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East Meets West : Human Rights and Democracy in East Asia - Daniel A. Bell

East Meets West

Human Rights and Democracy in East Asia

Paperback Published: 28th May 2000
ISBN: 9780691005089
Number Of Pages: 384

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Is liberal democracy a universal ideal? Proponents of "Asian values" argue that it is a distinctive product of the Western experience and that Western powers shouldn't try to push human rights and democracy onto Asian states. Liberal democrats in the West typically counter by questioning the motives of Asian critics, arguing that Asian leaders are merely trying to rationalize human-rights violations and authoritarian rule. In this book--written as a dialogue between an American democrat named Demo and three East Asian critics--Daniel A. Bell attempts to chart a middle ground between the extremes of the international debate on human rights and democracy.

Bell criticizes the use of "Asian values" to justify oppression, but also draws on East Asian cultural traditions and contributions by contemporary intellectuals in East Asia to identify some powerful challenges to Western-style liberal democracy. In the first part of the book, Bell makes use of colorful stories and examples to show that there is a need to take into account East Asian perspectives on human rights and democracy. The second part--a fictitious dialogue between Demo and Asian senior statesman Lee Kuan Yew--examines the pros and cons of implementing Western-style democracy in Singapore. The third part of the book is an argument for an as-yet-unrealized Confucian political institution that justifiably differs from Western-style liberal democracy.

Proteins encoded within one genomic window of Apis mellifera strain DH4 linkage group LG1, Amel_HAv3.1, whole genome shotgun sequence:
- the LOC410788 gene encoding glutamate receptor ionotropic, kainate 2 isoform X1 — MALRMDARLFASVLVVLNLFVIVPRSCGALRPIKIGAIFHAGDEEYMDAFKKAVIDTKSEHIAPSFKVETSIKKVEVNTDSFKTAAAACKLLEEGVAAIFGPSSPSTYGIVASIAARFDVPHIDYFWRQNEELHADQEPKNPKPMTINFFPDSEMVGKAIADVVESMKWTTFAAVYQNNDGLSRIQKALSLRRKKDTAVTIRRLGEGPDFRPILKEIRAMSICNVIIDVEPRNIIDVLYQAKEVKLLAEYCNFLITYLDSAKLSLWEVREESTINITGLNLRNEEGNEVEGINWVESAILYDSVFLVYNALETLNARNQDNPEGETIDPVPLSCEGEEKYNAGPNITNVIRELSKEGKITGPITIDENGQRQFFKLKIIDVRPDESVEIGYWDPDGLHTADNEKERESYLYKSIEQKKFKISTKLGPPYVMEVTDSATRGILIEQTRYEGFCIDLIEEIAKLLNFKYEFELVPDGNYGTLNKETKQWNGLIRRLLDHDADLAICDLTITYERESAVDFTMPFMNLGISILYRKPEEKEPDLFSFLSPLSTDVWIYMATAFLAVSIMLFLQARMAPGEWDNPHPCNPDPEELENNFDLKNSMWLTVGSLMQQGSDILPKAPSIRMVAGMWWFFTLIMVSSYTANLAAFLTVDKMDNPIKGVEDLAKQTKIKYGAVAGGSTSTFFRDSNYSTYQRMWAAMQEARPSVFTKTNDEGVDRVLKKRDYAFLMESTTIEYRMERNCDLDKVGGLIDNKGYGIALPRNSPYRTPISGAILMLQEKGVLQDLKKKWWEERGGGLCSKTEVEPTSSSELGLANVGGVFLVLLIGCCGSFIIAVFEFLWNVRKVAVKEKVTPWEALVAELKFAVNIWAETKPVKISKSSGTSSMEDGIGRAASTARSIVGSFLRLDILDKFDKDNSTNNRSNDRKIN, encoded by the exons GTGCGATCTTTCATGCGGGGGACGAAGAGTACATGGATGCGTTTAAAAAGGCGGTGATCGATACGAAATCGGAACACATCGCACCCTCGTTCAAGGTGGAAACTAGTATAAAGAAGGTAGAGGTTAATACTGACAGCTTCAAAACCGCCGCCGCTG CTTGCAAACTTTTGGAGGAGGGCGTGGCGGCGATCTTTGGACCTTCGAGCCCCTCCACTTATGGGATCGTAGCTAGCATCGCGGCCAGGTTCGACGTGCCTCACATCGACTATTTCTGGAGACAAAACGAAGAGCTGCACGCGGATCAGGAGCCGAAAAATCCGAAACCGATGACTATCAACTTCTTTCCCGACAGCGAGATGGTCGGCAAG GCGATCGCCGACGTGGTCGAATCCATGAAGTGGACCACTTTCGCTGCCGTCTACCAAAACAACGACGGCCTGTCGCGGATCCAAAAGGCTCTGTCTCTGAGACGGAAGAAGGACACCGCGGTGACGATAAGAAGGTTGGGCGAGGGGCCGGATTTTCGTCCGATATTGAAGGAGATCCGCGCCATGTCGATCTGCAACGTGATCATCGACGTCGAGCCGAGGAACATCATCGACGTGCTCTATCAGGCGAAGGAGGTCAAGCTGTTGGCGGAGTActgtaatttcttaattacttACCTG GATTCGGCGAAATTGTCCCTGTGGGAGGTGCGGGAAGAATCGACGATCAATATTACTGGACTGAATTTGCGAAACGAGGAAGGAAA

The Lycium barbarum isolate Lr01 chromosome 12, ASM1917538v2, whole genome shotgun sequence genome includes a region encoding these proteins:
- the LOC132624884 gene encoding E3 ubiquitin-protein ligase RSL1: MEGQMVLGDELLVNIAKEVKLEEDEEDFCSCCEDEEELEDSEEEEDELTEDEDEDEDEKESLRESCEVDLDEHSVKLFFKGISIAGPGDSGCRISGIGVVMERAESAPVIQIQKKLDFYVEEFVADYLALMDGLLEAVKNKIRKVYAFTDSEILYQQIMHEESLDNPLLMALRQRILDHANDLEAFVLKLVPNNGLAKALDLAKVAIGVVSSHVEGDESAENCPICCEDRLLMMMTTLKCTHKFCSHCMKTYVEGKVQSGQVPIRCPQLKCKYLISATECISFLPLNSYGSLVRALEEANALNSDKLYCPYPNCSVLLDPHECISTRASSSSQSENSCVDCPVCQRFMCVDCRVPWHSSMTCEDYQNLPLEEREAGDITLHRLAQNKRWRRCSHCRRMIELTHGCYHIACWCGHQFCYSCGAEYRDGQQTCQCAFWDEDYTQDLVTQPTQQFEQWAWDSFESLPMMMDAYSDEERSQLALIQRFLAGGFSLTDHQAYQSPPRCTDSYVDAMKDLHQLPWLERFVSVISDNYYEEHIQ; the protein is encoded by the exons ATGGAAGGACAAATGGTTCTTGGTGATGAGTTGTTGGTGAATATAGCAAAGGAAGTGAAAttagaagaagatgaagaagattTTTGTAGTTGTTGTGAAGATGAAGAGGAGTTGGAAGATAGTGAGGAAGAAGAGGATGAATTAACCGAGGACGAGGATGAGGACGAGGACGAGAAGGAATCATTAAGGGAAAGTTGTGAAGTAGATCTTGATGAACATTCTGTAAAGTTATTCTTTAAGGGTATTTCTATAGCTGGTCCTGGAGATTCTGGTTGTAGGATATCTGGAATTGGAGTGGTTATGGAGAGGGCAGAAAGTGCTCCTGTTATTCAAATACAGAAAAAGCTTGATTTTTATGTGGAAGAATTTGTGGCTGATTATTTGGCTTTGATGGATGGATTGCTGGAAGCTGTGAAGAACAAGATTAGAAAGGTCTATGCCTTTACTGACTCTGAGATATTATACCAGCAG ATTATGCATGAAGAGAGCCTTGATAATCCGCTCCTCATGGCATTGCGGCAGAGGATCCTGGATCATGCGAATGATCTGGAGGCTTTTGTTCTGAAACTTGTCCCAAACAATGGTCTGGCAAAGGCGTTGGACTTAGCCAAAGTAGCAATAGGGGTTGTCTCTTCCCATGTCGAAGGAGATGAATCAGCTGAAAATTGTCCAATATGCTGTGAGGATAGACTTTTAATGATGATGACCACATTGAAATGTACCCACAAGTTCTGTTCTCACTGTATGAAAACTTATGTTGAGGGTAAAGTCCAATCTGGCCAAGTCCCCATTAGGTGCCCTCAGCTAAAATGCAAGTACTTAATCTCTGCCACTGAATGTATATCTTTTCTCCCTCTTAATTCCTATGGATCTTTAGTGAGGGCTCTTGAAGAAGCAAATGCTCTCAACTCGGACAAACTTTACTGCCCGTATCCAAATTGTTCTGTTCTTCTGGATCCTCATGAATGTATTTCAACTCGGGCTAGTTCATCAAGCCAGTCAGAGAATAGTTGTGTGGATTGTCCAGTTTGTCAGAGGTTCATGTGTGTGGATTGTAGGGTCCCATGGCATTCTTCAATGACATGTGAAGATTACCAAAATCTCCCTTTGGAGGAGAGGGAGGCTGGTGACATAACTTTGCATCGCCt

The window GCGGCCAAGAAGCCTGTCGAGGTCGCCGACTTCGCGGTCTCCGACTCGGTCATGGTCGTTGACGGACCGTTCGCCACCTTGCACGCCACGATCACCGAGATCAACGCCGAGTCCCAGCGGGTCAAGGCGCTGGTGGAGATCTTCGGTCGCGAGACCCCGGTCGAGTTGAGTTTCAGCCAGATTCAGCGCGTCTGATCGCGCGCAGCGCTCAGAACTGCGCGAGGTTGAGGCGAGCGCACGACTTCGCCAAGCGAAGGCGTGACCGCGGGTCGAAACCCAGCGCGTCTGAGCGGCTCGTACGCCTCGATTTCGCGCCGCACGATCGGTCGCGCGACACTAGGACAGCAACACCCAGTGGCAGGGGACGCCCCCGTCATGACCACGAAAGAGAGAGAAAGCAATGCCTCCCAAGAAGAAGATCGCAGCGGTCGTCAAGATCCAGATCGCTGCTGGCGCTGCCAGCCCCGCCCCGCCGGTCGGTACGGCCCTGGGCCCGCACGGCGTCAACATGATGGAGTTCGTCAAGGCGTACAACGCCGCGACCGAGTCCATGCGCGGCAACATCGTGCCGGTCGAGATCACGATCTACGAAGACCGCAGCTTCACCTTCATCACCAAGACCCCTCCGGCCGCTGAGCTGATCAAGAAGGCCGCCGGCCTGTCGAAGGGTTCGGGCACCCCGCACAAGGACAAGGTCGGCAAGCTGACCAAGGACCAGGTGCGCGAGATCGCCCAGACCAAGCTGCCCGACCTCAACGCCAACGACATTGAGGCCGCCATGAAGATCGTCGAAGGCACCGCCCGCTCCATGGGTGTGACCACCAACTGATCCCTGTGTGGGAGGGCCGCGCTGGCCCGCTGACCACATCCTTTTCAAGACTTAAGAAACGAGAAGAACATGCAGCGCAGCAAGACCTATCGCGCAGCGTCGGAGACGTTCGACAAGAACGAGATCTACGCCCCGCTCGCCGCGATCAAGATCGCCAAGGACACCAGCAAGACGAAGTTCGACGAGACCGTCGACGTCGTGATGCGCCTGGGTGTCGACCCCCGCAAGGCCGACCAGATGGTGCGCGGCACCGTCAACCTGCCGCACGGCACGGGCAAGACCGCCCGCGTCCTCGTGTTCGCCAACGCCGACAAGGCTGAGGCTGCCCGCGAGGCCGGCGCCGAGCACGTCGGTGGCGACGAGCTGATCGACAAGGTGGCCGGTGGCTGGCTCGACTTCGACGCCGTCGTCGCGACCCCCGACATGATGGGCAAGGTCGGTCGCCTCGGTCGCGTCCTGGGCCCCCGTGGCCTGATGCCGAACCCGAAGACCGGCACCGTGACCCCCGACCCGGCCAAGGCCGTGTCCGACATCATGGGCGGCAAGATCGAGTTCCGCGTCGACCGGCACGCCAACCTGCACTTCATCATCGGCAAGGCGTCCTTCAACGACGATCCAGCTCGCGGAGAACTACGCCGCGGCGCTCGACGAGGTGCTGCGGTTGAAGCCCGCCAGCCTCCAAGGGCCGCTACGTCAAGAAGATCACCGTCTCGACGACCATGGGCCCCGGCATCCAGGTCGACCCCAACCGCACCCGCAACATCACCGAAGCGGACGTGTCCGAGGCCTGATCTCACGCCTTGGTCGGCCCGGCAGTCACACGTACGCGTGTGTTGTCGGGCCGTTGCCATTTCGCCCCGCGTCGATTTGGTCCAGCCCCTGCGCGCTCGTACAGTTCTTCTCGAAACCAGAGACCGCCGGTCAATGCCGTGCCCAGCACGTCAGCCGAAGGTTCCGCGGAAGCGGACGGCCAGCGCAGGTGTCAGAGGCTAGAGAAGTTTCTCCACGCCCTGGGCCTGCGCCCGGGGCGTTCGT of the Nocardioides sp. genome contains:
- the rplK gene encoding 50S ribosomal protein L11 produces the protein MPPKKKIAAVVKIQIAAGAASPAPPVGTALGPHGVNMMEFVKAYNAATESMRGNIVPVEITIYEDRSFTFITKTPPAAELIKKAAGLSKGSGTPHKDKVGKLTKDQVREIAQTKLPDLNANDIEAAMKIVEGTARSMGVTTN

This is a thought-provoking defense of distinctively East Asian challenges to Western-style liberal democracy that will stimulate interest and debate among students of political theory, Asian studies, and international human rights.

Industry Reviews

"Bell has produced a tour de force of great depth ...[A] solid philosophical work, respectful but tough minded, that illuminates East Asian political perspectives and forces Americans to reexamine their own assumptions."--Lucian W. Pye, Foreign Affairs "Daniel Bell has produced a book that is as creative and intriguing as it is scholarly and substantial. He has created three dramatic, engaging, philosophically penetrating dialogues illuminating the 'Asian Values' debate... These dialogues are accessible and even entertaining, but they are also thoroughly researched and tightly argued."--Steven Wrage, Millenium "Bell's East Asian interlocutors express some of the bewilderment felt by the recipients of America's moral advice, and the offer a robust critique... American advocates of human rights tend to argue from principle: East Asians from how things currently are on the ground."--Alex de Waal, London Review of Books "Bell criticizes 'West-centric perspectives,' which assume that every society aspires to the ideal of becoming a Western-style liberal democracy. [This is an] extremely rich new book."--Jerry Burke, Philosophy East & West